4. Be Efficient: When you are at work, be efficient by staying present, avoiding distractions, and staying focused on your tasks. This can be as simple as keeping a clean work space, organizing your tasks or projects for the day, creating a timeline and sticking to it as much as possible, and delegating tasks as appropriate. Working efficiently allows us to get more done at a quicker pace and worry less when we go home (or get us home faster). Work smarter!
  5. Communicate: Communication is the cornerstone to just about everything. If you need something, ask for it. Whether it’s a day off or assistance with a project, be sure to communicate what you need—those around you cannot read your mind.

These tips might seem simple, but give them a try. By doing a few simple things, you may find yourself more energized, productive, and less stressed throughout the day and at night when you go home. Remember, it’s okay to leave work at work; I promise it will be there when you get back!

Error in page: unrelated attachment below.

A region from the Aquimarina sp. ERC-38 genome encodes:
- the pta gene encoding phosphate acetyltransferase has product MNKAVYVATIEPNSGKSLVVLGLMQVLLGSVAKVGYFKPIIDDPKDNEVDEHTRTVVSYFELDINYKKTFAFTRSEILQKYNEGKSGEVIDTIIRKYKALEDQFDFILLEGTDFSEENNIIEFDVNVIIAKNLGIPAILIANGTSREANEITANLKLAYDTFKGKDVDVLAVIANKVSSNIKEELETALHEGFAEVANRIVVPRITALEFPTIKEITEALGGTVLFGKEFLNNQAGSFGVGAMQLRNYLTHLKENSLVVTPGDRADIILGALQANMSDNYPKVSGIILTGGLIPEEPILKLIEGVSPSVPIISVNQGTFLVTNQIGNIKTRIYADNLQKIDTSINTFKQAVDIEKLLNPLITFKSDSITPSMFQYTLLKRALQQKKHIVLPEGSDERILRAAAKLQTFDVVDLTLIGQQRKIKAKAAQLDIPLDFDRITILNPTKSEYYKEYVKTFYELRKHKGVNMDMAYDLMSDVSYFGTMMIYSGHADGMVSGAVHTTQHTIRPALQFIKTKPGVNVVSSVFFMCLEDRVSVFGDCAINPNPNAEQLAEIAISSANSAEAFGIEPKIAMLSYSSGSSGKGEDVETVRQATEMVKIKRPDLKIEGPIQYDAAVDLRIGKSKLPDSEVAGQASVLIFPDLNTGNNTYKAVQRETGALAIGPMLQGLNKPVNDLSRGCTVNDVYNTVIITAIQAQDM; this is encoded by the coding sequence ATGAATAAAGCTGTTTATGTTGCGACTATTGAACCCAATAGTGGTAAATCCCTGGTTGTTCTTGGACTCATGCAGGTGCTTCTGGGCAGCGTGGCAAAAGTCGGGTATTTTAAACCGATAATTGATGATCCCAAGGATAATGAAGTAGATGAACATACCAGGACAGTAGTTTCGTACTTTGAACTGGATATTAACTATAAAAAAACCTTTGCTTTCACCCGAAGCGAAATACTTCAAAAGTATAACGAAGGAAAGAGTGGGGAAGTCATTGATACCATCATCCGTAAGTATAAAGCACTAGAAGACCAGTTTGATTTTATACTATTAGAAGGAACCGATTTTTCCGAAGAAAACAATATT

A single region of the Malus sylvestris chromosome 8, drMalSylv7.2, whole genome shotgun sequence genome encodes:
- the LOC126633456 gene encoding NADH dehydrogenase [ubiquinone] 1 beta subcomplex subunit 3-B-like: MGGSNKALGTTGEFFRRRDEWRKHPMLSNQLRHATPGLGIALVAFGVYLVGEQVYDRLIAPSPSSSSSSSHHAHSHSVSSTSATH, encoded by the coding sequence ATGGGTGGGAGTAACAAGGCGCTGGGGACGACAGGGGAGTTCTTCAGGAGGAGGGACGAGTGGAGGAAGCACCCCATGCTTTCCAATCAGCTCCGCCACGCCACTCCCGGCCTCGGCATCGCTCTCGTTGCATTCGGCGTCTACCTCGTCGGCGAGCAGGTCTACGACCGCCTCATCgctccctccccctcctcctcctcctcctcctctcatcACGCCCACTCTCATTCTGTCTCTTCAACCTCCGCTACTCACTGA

About the Author: Dr. Melissa McManus is a Human Resources Professional and research guru. One of her greatest strengths is her resolute ability to soak in new information and her never-ending thirst for knowledge. Melissa has a Master’s degree in Counseling, and a Doctorate degree in Educational Leadership with a focus in Human Resource Development. Melissa’s professional interests include human behavior, career development, research, writing, training, and knowledge transfer. She is passionate about life and describes herself as an avid bookworm. In her free time, when she is not running her kids to gymnastics or karate, Melissa enjoys reading (a lot), wine tasting, being with friends/family, and spending time with her husband and two children.

How to Use tools from Work to make the Holiday Season Easier and Happier

Best Practices, Communications, General Life/Work, Managing/Leadership, Organizational Change Management (OCM), Project Management

By Judi Phelps

‘Tis the season to get overwhelmed by holiday parties, Secret Santas, decorating the house, numerous family functions, and all the other festive activities that can take over your life this time of year. On top of that, the end of year is always a busy time at work, as you try to get everything off your desk and out of your email inbox before leaving the office for a week.